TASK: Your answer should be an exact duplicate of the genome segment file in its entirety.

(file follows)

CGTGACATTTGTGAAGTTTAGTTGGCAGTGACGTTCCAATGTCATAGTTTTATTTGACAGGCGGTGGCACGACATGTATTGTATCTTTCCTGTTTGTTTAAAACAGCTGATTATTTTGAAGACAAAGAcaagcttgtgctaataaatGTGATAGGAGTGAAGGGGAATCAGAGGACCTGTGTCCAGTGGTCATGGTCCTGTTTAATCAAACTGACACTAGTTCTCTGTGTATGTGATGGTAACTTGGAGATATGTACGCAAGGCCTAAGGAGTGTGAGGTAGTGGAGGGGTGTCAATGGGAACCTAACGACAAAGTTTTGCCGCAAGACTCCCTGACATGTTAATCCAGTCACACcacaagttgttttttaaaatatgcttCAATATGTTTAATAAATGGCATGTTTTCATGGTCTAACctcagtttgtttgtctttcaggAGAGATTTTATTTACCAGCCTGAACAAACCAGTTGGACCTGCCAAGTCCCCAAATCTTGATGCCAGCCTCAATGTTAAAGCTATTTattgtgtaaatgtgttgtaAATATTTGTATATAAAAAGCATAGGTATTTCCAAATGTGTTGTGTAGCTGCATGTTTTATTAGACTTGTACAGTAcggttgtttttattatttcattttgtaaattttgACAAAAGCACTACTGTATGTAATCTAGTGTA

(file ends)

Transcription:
CGTGACATTTGTGAAGTTTAGTTGGCAGTGACGTTCCAATGTCATAGTTTTATTTGACAGGCGGTGGCACGACATGTATTGTATCTTTCCTGTTTGTTTAAAACAGCTGATTATTTTGAAGACAAAGAcaagcttgtgctaataaatGTGATAGGAGTGAAGGGGAATCAGAGGACCTGTGTCCAGTGGTCATGGTCCTGTTTAATCAAACTGACACTAGTTCTCTGTGTATGTGATGGTAACTTGGAGATATGTACGCAAGGCCTAAGGAGTGTGAGGTAGTGGAGGGGTGTCAATGGGAACCTAACGACAAAGTTTTGCCGCAAGACTCCCTGACATGTTAATCCAGTCACACcacaagttgttttttaaaatatgcttCAATATGTTTAATAAATGGCATGTTTTCATGGTCTAACctcagtttgtttgtctttcaggAGAGATTTTATTTACCAGCCTGAACAAACCAGTTGGACCTGCCAAGTCCCCAAATCTTGATGCCAGCCTCAATGTTAAAGCTATTTattgtgtaaatgtgttgtaAATATTTGTATATAAAAAGCATAGGTATTTCCAAATGTGTTGTGTAGCTGCATGTTTTATTAGACTTGTACAGTAcggttgtttttattatttcattttgtaaattttgACAAAAGCACTACTGTATGTAATCTAGTGTA